Rambling About Diet (and Diet Coke)

Regarding the diabetes, the past week’s been pretty uneventful. Which I like. The only minor glitch in self-management happened yesterday at lunch. A pretty drastic blood glucose spike after lunch, actually, that gave me pause.

First, though, let me provide some backstory, although it’s probably not really essential.

See, neither my wife nor I much care for grocery shopping. We get into routines where we’re pretty good about going together to the store once weekly, and we’ll carry that on for several months. Then life gets busy, and we fall into the habit of putting off getting groceries…until tomorrow, until the next day, until the weekend.

Which leads to what? Well, yep, all of a sudden we’re picking something up for dinner; we have nothing to bring to work for lunch, so we run out and grab something (we both work within walking distance of dozens of restaurants).

I know that this is not good practice for anyone, especially someone like me, who has Type 1 diabetes[1]. When frequenting restaurants becomes a burden rather than a treat, something’s upside down. And all because we sometimes can’t bring ourselves to go to the grocery store.

We have looked into some alternatives. One local grocery store lets you shop online, and for a $6 fee, they’ll bag everything up for you and you just go in, pick it up, pay, and get on your merry way.

Really, though, we ought to just suck it up and go to the store. Yet I’m sure you can understand how something so seemingly simple and relatively mundane can loom, especially when days are long and you don’t wish your free time burdened by that trip to the store.

We are somewhat careful about what we order, however, when out to eat. The expense is another thing, and we’re pretty good at chastising ourselves when we spend the money on one meal in a restaurant that could have gone for at least three meals at home.

Which brings me back around to yesterday’s blood glucose spike…

I have three or four regular places that I go to for lunch, when I go by myself. I get the same meal, in part because I’m not a gourmet, and food, for the most part, is food; but also because the meals I get are often the healthier ones on the menu, and also—more importantly—because I know what the carbohydrate counts[2] are for those meals, and I can bolus accordingly.

So when I checked my blood glucose yesterday a few hours after eating a grilled chicken burrito that I’ve had dozens of times, I was perplexed when the reading spiked near 300 mg/dl.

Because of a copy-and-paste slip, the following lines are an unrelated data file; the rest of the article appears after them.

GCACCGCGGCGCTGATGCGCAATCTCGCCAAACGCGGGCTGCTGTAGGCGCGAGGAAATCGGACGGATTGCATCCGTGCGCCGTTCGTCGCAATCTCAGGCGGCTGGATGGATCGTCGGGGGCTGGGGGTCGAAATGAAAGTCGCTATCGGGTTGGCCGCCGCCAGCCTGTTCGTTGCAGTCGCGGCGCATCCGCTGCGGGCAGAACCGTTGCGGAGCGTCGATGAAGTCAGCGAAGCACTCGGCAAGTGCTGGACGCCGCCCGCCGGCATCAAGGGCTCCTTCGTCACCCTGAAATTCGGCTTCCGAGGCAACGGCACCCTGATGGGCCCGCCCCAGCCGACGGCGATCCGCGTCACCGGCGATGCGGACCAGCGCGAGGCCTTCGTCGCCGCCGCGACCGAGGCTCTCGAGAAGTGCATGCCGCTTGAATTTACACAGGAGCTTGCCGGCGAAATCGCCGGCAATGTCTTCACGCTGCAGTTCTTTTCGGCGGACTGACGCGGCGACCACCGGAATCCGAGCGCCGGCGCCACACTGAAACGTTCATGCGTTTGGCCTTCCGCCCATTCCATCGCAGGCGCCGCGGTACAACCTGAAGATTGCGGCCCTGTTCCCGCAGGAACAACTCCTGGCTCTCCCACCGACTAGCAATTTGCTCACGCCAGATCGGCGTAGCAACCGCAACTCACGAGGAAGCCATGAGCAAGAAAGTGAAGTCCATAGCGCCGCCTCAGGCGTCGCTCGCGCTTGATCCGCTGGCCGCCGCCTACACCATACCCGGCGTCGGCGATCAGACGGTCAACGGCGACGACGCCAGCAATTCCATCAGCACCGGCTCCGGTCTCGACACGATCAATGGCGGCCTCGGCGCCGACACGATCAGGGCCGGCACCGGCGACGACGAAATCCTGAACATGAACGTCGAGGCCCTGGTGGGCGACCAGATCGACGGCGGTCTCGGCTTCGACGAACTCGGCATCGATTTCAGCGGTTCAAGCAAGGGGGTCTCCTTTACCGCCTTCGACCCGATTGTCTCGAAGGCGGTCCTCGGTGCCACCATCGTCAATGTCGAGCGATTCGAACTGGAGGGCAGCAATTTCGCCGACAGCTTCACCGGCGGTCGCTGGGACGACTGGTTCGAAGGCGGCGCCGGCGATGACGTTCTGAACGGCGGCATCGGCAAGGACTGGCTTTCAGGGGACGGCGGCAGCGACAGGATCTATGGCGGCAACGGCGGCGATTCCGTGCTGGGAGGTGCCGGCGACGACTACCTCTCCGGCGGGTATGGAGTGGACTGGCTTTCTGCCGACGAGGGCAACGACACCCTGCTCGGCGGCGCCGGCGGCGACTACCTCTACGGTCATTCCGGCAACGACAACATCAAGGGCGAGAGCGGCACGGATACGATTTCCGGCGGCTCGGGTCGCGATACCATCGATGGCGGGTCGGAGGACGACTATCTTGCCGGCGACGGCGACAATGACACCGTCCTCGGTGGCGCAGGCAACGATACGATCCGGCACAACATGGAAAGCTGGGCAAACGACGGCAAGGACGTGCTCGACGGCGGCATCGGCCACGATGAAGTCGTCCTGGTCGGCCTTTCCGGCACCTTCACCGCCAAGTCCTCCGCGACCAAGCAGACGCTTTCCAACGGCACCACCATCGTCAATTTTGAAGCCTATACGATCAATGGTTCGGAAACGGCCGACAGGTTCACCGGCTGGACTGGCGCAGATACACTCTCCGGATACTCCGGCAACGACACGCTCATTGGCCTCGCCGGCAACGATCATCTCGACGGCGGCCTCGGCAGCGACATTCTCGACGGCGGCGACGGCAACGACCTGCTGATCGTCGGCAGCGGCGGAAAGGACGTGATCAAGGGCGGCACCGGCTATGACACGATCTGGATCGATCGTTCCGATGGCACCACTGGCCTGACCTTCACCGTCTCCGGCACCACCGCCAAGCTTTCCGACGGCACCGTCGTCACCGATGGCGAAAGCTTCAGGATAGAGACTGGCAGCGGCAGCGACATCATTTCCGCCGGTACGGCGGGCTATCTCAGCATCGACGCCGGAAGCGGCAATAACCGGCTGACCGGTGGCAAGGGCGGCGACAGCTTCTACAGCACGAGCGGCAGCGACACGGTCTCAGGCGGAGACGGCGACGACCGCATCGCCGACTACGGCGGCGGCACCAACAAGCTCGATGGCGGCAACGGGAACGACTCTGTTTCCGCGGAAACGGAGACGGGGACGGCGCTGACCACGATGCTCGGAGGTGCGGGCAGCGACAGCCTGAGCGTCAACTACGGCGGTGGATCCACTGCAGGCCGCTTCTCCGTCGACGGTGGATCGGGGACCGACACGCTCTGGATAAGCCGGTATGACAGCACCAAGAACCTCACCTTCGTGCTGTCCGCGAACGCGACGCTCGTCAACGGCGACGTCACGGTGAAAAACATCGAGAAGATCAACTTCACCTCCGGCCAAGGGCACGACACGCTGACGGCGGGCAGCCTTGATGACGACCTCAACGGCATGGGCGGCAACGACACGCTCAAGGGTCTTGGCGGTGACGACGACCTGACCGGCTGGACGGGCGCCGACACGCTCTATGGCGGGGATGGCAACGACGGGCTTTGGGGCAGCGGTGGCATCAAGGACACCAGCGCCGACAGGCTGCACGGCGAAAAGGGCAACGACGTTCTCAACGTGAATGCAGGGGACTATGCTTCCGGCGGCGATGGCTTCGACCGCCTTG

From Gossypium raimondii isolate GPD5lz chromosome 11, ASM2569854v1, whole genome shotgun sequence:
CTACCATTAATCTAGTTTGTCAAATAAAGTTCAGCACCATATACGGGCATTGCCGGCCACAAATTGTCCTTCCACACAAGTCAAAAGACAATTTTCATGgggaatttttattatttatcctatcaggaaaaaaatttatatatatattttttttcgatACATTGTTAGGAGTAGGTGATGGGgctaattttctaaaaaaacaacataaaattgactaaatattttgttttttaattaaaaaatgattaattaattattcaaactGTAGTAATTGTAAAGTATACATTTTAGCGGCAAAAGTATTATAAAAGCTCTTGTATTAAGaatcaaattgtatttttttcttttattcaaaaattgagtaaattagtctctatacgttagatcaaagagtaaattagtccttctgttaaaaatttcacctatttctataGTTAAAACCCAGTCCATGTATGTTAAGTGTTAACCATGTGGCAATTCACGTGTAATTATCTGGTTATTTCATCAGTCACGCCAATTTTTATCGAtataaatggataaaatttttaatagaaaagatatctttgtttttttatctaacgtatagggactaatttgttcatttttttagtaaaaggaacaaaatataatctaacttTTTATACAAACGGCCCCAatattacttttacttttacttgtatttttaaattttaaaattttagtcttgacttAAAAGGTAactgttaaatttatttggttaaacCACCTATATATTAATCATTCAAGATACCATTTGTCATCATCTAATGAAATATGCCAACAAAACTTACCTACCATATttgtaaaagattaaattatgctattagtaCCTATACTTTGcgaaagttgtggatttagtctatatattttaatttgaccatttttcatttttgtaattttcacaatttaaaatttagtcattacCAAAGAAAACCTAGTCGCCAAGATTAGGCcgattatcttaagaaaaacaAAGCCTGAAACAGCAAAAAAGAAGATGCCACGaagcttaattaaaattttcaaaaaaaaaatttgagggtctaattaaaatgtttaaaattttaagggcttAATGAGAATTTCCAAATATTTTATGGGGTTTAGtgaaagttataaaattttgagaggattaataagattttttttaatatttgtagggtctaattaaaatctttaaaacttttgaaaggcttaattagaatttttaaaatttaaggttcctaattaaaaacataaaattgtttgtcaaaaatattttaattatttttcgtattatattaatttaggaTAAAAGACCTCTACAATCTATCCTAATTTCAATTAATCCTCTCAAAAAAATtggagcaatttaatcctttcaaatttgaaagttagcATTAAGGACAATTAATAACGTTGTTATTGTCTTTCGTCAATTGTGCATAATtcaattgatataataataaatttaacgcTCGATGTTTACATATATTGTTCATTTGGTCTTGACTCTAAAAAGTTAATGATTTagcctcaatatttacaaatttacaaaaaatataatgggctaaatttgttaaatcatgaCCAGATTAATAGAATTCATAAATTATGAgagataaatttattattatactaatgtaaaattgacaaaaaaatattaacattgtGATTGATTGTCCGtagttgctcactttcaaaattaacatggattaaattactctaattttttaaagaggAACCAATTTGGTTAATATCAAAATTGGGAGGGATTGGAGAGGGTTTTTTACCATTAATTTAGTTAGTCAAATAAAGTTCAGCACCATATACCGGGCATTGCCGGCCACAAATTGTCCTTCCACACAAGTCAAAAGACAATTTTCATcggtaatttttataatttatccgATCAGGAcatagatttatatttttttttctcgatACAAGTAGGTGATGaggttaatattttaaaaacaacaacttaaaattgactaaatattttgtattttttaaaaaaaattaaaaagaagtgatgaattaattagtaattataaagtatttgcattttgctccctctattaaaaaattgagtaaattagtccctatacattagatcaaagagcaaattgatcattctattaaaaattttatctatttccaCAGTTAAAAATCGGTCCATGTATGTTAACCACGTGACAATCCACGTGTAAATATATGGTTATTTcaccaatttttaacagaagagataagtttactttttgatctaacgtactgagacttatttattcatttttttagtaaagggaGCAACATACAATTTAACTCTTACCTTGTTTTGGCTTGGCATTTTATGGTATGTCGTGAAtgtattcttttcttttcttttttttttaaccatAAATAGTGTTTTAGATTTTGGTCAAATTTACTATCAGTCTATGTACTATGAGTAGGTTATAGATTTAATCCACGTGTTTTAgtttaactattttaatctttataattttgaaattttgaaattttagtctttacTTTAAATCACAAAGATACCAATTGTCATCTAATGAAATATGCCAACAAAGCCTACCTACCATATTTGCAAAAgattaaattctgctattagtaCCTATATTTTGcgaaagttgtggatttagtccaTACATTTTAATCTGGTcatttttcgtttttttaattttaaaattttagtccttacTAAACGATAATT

What caused it? My guess, my detective deduction, is purely speculative, but I think it’s also pretty plausible. With the improved taste of diet sodas these past few years, and with Coke Zero pretty much tasting (to me, at least) just like regular Coke, how would I know if during my lunch I had the wrong beverage in my glass?

I started lunch with a Diet Coke, but when I was almost empty, I went back for a fountain refill of Coke Zero. This was the help-yourself soda fountain, and I filled up under the correct dispenser. But here’s the deal: Have you seen the soda syrup boxes those lines from the fountain connect to? I know of them because I worked food service in college. They all look pretty much the same, with only a small rectangular sticker differentiating their contents.

So my hypothesis is that an employee, in haste (not intentionally), connected the Coke Zero line to a box of regular Coke syrup. Because 20 ounces of regular coke would certainly explain my blood glucose reading. Right?

Ahh, the mysteries of the blood glucose!

  1. Type 1 diabetes: https://www.diabetesselfmanagement.com/blog/Type_1_Diabetes
  2. carbohydrate counts: https://www.diabetesselfmanagement.com/blog/Amy_Campbell/Carb_Counting

Source URL: https://www.diabetesselfmanagement.com/blog/rambling-about-diet-and-diet-coke/

Eric Lagergren: Eric Lagergren was born in 1974 but didn’t give much thought to diabetes until March 2007, when he was diagnosed with Type 1. He now gives quite a bit of thought to the condition, and to help him better understand his life as a person with diabetes, he writes about it. Eric is the senior editor for the Testing Division at the University of Michigan’s English Language Institute in Ann Arbor. (Eric Lagergren is not a medical professional.)

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